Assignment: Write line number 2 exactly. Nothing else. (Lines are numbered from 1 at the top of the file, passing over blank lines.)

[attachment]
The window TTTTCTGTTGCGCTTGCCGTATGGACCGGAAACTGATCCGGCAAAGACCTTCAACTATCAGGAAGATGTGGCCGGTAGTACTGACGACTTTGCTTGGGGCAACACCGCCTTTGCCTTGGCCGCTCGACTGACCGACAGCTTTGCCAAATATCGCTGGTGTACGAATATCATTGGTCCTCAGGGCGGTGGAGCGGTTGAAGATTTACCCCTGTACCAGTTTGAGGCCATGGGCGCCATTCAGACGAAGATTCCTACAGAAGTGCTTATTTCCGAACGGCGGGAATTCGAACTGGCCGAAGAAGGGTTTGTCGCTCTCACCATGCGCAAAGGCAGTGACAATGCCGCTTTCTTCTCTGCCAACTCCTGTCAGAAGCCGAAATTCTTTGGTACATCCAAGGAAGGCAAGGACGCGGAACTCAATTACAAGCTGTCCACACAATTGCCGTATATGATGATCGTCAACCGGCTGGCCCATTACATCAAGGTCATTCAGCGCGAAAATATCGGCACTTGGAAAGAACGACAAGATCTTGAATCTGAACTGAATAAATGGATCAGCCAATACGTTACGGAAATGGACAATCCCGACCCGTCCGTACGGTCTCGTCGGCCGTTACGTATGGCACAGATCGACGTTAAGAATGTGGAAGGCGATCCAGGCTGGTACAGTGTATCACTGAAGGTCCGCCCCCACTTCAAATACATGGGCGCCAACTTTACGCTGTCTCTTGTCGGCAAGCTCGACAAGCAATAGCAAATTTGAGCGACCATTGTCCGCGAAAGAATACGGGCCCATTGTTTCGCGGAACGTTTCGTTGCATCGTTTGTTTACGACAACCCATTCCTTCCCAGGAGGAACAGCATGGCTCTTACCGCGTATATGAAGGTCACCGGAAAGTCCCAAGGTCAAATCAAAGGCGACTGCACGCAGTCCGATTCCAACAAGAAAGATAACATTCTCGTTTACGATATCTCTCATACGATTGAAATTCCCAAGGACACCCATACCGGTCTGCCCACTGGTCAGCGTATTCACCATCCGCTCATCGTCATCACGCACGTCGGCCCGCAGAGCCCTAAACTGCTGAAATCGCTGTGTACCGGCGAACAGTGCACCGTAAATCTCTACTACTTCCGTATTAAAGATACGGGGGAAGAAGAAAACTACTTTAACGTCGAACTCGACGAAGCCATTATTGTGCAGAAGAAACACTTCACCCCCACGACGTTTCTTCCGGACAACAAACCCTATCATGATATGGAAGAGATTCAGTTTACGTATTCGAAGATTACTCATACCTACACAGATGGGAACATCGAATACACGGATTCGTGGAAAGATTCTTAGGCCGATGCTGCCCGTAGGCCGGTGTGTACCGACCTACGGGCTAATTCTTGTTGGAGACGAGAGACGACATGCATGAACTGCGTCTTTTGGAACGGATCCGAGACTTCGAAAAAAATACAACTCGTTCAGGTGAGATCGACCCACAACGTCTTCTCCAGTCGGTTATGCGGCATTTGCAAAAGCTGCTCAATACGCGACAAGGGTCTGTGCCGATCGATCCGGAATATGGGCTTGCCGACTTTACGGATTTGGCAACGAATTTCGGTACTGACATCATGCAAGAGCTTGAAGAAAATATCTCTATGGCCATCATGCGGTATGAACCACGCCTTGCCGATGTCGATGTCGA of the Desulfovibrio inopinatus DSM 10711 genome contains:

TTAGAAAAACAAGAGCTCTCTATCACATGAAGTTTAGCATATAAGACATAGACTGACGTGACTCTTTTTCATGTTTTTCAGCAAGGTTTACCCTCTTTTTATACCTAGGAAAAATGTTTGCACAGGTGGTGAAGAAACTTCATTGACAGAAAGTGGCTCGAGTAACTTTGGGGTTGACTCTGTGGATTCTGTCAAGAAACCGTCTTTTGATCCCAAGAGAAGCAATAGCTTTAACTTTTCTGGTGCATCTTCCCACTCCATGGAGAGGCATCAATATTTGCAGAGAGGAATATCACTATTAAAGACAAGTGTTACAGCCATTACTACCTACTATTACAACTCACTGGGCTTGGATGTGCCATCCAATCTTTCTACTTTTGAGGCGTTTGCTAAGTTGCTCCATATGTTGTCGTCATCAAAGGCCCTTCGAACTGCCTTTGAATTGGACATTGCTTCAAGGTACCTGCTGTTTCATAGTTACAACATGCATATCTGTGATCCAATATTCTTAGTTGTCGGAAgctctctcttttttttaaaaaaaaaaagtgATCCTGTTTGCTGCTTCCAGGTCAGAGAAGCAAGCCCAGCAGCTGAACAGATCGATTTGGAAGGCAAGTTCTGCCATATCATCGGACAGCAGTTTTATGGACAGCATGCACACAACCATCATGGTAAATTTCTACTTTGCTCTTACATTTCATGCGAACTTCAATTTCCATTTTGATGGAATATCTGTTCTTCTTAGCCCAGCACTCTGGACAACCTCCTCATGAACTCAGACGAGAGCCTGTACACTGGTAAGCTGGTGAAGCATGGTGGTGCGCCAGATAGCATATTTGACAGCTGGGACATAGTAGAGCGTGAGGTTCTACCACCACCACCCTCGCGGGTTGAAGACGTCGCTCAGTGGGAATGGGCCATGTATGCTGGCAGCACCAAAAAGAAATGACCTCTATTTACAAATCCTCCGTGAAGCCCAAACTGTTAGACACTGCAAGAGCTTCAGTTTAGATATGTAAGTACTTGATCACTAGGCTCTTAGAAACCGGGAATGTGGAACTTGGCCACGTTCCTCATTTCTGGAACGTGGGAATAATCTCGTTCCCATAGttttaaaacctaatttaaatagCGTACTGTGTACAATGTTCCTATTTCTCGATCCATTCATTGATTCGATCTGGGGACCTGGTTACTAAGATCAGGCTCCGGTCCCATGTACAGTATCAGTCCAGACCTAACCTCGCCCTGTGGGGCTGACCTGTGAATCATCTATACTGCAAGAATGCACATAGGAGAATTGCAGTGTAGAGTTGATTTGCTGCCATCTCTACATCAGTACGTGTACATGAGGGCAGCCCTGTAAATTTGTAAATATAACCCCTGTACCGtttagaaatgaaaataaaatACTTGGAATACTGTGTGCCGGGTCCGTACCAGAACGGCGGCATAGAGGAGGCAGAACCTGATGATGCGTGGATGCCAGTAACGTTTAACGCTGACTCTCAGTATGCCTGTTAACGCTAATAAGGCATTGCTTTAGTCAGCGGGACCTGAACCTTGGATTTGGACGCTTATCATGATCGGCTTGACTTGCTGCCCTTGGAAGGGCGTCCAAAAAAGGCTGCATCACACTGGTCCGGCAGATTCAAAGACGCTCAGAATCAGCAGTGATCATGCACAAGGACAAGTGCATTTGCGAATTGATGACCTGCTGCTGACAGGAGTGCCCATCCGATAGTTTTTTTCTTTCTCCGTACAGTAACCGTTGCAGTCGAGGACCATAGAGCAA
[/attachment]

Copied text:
TTAGAAAAACAAGAGCTCTCTATCACATGAAGTTTAGCATATAAGACATAGACTGACGTGACTCTTTTTCATGTTTTTCAGCAAGGTTTACCCTCTTTTTATACCTAGGAAAAATGTTTGCACAGGTGGTGAAGAAACTTCATTGACAGAAAGTGGCTCGAGTAACTTTGGGGTTGACTCTGTGGATTCTGTCAAGAAACCGTCTTTTGATCCCAAGAGAAGCAATAGCTTTAACTTTTCTGGTGCATCTTCCCACTCCATGGAGAGGCATCAATATTTGCAGAGAGGAATATCACTATTAAAGACAAGTGTTACAGCCATTACTACCTACTATTACAACTCACTGGGCTTGGATGTGCCATCCAATCTTTCTACTTTTGAGGCGTTTGCTAAGTTGCTCCATATGTTGTCGTCATCAAAGGCCCTTCGAACTGCCTTTGAATTGGACATTGCTTCAAGGTACCTGCTGTTTCATAGTTACAACATGCATATCTGTGATCCAATATTCTTAGTTGTCGGAAgctctctcttttttttaaaaaaaaaaagtgATCCTGTTTGCTGCTTCCAGGTCAGAGAAGCAAGCCCAGCAGCTGAACAGATCGATTTGGAAGGCAAGTTCTGCCATATCATCGGACAGCAGTTTTATGGACAGCATGCACACAACCATCATGGTAAATTTCTACTTTGCTCTTACATTTCATGCGAACTTCAATTTCCATTTTGATGGAATATCTGTTCTTCTTAGCCCAGCACTCTGGACAACCTCCTCATGAACTCAGACGAGAGCCTGTACACTGGTAAGCTGGTGAAGCATGGTGGTGCGCCAGATAGCATATTTGACAGCTGGGACATAGTAGAGCGTGAGGTTCTACCACCACCACCCTCGCGGGTTGAAGACGTCGCTCAGTGGGAATGGGCCATGTATGCTGGCAGCACCAAAAAGAAATGACCTCTATTTACAAATCCTCCGTGAAGCCCAAACTGTTAGACACTGCAAGAGCTTCAGTTTAGATATGTAAGTACTTGATCACTAGGCTCTTAGAAACCGGGAATGTGGAACTTGGCCACGTTCCTCATTTCTGGAACGTGGGAATAATCTCGTTCCCATAGttttaaaacctaatttaaatagCGTACTGTGTACAATGTTCCTATTTCTCGATCCATTCATTGATTCGATCTGGGGACCTGGTTACTAAGATCAGGCTCCGGTCCCATGTACAGTATCAGTCCAGACCTAACCTCGCCCTGTGGGGCTGACCTGTGAATCATCTATACTGCAAGAATGCACATAGGAGAATTGCAGTGTAGAGTTGATTTGCTGCCATCTCTACATCAGTACGTGTACATGAGGGCAGCCCTGTAAATTTGTAAATATAACCCCTGTACCGtttagaaatgaaaataaaatACTTGGAATACTGTGTGCCGGGTCCGTACCAGAACGGCGGCATAGAGGAGGCAGAACCTGATGATGCGTGGATGCCAGTAACGTTTAACGCTGACTCTCAGTATGCCTGTTAACGCTAATAAGGCATTGCTTTAGTCAGCGGGACCTGAACCTTGGATTTGGACGCTTATCATGATCGGCTTGACTTGCTGCCCTTGGAAGGGCGTCCAAAAAAGGCTGCATCACACTGGTCCGGCAGATTCAAAGACGCTCAGAATCAGCAGTGATCATGCACAAGGACAAGTGCATTTGCGAATTGATGACCTGCTGCTGACAGGAGTGCCCATCCGATAGTTTTTTTCTTTCTCCGTACAGTAACCGTTGCAGTCGAGGACCATAGAGCAA